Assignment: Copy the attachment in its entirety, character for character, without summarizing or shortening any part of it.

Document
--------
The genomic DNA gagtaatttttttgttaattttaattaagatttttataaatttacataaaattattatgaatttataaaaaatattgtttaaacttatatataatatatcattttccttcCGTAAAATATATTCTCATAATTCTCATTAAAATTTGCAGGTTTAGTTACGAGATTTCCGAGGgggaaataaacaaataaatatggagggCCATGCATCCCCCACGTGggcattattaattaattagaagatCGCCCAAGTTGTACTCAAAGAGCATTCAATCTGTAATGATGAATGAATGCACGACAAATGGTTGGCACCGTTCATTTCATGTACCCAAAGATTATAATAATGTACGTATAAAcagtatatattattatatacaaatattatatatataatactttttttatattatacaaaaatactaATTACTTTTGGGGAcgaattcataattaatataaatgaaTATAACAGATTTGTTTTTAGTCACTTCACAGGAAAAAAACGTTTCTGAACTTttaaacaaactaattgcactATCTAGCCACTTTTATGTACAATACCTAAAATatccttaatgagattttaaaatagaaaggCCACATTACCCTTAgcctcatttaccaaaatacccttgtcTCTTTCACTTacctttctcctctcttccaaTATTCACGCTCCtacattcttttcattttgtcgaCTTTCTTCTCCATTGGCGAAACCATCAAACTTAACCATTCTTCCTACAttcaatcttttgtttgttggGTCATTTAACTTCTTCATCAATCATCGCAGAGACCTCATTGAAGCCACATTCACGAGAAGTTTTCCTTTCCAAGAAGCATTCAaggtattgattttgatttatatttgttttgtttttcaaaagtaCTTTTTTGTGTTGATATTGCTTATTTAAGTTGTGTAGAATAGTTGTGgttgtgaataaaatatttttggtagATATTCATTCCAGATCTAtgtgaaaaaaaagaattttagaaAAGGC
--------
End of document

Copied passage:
The genomic DNA gagtaatttttttgttaattttaattaagatttttataaatttacataaaattattatgaatttataaaaaatattgtttaaacttatatataatatatcattttccttcCGTAAAATATATTCTCATAATTCTCATTAAAATTTGCAGGTTTAGTTACGAGATTTCCGAGGgggaaataaacaaataaatatggagggCCATGCATCCCCCACGTGggcattattaattaattagaagatCGCCCAAGTTGTACTCAAAGAGCATTCAATCTGTAATGATGAATGAATGCACGACAAATGGTTGGCACCGTTCATTTCATGTACCCAAAGATTATAATAATGTACGTATAAAcagtatatattattatatacaaatattatatatataatactttttttatattatacaaaaatactaATTACTTTTGGGGAcgaattcataattaatataaatgaaTATAACAGATTTGTTTTTAGTCACTTCACAGGAAAAAAACGTTTCTGAACTTttaaacaaactaattgcactATCTAGCCACTTTTATGTACAATACCTAAAATatccttaatgagattttaaaatagaaaggCCACATTACCCTTAgcctcatttaccaaaatacccttgtcTCTTTCACTTacctttctcctctcttccaaTATTCACGCTCCtacattcttttcattttgtcgaCTTTCTTCTCCATTGGCGAAACCATCAAACTTAACCATTCTTCCTACAttcaatcttttgtttgttggGTCATTTAACTTCTTCATCAATCATCGCAGAGACCTCATTGAAGCCACATTCACGAGAAGTTTTCCTTTCCAAGAAGCATTCAaggtattgattttgatttatatttgttttgtttttcaaaagtaCTTTTTTGTGTTGATATTGCTTATTTAAGTTGTGTAGAATAGTTGTGgttgtgaataaaatatttttggtagATATTCATTCCAGATCTAtgtgaaaaaaaagaattttagaaAAGGC